|author||Russ Cox <email@example.com>||Mon Jun 25 22:49:39 2018 -0400|
|committer||Russ Cox <firstname.lastname@example.org>||Mon Jul 02 00:47:08 2018 +0000|
cmd/go/internal/vgo: change get -u to avoid downgrades, prereleases Module requirements should typically be stated in terms of tagged versions, like v1.2.3. But for both bootstrapping and debugging, it is also possible to refer to specific commits using pseudoversions of the form v0.0.0-yyyymmddhhmmss-abcdefabcdef, where abcdefabcdef is a revision identifier (a commit hash for git repos). These pseudoversions are valid semantic versions but chosen so that they sort below any tagged version: if one part of a build wants a tagged version and another part wants a pseudoversion, we explicitly want the tagged version to take priority, so that a dependency deep in your build cannot force it into compiling against a random commit instead of a released (tagged) commit. But this same fact, that pseudoversions sort before tagged versions, confuses "vgo get -u". If the build is using a pseudoversion of a commit from earlier today, it makes no sense for "vgo get -u" to "update" to a latest tagged version that happens to be from last week. This CL changes "vgo get -u" to avoid this kind of accidental downgrade. But if the latest tagged version was committed after the current pseudoversion, then it's OK to upgrade to that tagged version. Now that we can make the effect of "vgo get -u" context-dependent, treat prereleases similarly: never choose to upgrade to a prerelease, but if we're using a prerelease newer than the latest tagged non-prerelease, stay there instead of downgrading. This fixes "vgo get -u" for many real repos, especially ones that must use pseudoversions to get at, say, non-module v17.0.0 of a dependency. Without this logic, "vgo get -u" would rewind to the latest v1, which might be much older. Change-Id: Ie9656b78dc6cc326048921898288dcf588441bf5 Reviewed-on: https://go-review.googlesource.com/121000 Reviewed-by: Bryan C. Mills <email@example.com>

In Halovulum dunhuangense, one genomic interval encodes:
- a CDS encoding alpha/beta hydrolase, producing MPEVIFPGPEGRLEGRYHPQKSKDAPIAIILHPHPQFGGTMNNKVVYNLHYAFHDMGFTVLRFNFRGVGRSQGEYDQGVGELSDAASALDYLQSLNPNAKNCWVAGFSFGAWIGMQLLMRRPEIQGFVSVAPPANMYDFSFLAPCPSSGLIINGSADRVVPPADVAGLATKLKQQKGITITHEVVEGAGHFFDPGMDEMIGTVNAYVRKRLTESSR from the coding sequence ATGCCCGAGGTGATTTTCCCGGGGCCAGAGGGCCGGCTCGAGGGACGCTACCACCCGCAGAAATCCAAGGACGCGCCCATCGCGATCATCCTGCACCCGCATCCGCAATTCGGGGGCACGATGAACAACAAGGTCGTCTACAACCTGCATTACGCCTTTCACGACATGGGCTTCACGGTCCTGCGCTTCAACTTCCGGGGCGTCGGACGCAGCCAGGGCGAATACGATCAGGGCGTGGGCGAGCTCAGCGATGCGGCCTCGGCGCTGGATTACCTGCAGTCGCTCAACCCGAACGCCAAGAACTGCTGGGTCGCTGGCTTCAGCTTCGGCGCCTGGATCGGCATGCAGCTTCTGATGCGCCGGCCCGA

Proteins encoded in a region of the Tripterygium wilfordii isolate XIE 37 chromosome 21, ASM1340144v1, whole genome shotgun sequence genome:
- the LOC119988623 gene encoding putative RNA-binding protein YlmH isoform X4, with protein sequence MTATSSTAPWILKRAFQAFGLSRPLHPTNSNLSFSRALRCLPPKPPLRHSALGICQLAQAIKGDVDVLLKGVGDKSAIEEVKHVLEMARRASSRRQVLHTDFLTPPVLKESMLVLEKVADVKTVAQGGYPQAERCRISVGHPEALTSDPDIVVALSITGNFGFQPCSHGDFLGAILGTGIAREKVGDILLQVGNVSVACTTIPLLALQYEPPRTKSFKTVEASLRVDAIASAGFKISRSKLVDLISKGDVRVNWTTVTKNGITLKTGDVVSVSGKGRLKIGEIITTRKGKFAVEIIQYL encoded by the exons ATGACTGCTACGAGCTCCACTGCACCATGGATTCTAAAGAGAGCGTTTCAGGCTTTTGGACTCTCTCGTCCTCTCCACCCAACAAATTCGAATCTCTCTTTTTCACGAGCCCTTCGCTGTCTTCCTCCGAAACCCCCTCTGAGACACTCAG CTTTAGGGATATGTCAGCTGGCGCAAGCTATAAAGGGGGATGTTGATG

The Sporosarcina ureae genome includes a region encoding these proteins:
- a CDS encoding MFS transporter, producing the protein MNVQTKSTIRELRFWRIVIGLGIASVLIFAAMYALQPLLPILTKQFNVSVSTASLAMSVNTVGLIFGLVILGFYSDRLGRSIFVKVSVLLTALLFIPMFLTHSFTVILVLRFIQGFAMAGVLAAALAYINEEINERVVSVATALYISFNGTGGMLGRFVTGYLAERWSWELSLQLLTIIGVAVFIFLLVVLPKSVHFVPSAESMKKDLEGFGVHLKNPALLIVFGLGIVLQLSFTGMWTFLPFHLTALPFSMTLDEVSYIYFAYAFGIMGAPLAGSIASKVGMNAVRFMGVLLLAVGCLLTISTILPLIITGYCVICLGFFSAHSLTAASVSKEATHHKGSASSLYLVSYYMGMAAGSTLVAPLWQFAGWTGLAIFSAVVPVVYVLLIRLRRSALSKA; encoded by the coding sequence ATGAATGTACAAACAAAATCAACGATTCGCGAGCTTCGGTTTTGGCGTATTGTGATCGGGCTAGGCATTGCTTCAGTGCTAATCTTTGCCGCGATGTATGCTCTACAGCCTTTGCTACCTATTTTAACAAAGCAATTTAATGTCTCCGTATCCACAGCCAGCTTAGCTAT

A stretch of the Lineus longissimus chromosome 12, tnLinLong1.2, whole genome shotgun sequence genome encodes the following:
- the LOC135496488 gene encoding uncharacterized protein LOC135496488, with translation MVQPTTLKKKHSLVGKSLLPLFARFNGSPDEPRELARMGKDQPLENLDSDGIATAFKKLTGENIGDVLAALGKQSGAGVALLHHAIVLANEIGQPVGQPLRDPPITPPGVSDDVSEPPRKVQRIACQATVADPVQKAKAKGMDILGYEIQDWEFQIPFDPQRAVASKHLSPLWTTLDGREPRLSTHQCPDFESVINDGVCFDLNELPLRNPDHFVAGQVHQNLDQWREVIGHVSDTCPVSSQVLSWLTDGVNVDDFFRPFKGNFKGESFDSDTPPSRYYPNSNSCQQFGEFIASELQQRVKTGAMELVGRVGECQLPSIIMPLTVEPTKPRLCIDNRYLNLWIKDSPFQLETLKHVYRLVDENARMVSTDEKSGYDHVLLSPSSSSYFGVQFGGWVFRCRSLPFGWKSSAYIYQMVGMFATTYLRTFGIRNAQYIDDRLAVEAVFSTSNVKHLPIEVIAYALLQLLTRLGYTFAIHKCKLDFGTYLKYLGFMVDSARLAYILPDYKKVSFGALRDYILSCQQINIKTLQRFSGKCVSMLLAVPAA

This repository holds a prototype of what the go command might look like with integrated support for package versioning.
See research.swtch.com/vgo for documents about the design.
go get -u golang.org/x/vgo.
You can also manually git clone the repository to
This is still a very early prototype. You are likely to run into bugs. Please file bugs in the main Go issue tracker, golang.org/issue, and put the prefix
x/vgo: in the issue title.